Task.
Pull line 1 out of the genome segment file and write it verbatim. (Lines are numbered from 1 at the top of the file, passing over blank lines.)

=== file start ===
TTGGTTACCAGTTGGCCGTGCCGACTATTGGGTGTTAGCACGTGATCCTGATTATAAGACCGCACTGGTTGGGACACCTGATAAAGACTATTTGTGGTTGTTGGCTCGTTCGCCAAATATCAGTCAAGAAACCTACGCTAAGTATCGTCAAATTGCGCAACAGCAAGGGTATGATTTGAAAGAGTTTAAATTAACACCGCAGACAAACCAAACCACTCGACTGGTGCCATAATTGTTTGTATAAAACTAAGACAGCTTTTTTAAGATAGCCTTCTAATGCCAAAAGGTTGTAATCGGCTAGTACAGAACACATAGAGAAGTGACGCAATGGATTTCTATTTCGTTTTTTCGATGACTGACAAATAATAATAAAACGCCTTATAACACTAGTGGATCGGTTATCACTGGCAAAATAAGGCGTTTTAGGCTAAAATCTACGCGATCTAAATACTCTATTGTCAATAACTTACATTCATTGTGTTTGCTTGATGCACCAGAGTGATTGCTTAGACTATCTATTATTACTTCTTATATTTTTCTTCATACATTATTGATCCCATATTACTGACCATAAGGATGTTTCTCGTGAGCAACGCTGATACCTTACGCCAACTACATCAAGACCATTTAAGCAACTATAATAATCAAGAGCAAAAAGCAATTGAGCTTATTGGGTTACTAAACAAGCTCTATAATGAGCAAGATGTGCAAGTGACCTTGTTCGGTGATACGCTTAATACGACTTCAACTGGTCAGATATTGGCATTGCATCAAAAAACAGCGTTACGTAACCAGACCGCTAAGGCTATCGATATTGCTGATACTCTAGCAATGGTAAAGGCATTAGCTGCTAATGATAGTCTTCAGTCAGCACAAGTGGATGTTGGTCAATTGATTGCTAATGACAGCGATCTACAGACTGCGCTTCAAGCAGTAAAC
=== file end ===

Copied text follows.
TTGGTTACCAGTTGGCCGTGCCGACTATTGGGTGTTAGCACGTGATCCTGATTATAAGACCGCACTGGTTGGGACACCTGATAAAGACTATTTGTGGTTGTTGGCTCGTTCGCCAAATATCAGTCAAGAAACCTACGCTAAGTATCGTCAAATTGCGCAACAGCAAGGGTATGATTTGAAAGAGTTTAAATTAACACCGCAGACAAACCAAACCACTCGACTGGTGCCATAATTGTTTGTATAAAACTAAGACAGCTTTTTTAAGATAGCCTTCTAATGCCAAAAGGTTGTAATCGGCTAGTACAGAACACATAGAGAAGTGACGCAATGGATTTCTATTTCGTTTTTTCGATGACTGACAAATAATAATAAAACGCCTTATAACACTAGTGGATCGGTTATCACTGGCAAAATAAGGCGTTTTAGGCTAAAATCTACGCGATCTAAATACTCTATTGTCAATAACTTACATTCATTGTGTTTGCTTGATGCACCAGAGTGATTGCTTAGACTATCTATTATTACTTCTTATATTTTTCTTCATACATTATTGATCCCATATTACTGACCATAAGGATGTTTCTCGTGAGCAACGCTGATACCTTACGCCAACTACATCAAGACCATTTAAGCAACTATAATAATCAAGAGCAAAAAGCAATTGAGCTTATTGGGTTACTAAACAAGCTCTATAATGAGCAAGATGTGCAAGTGACCTTGTTCGGTGATACGCTTAATACGACTTCAACTGGTCAGATATTGGCATTGCATCAAAAAACAGCGTTACGTAACCAGACCGCTAAGGCTATCGATATTGCTGATACTCTAGCAATGGTAAAGGCATTAGCTGCTAATGATAGTCTTCAGTCAGCACAAGTGGATGTTGGTCAATTGATTGCTAATGACAGCGATCTACAGACTGCGCTTCAAGCAGTAAAC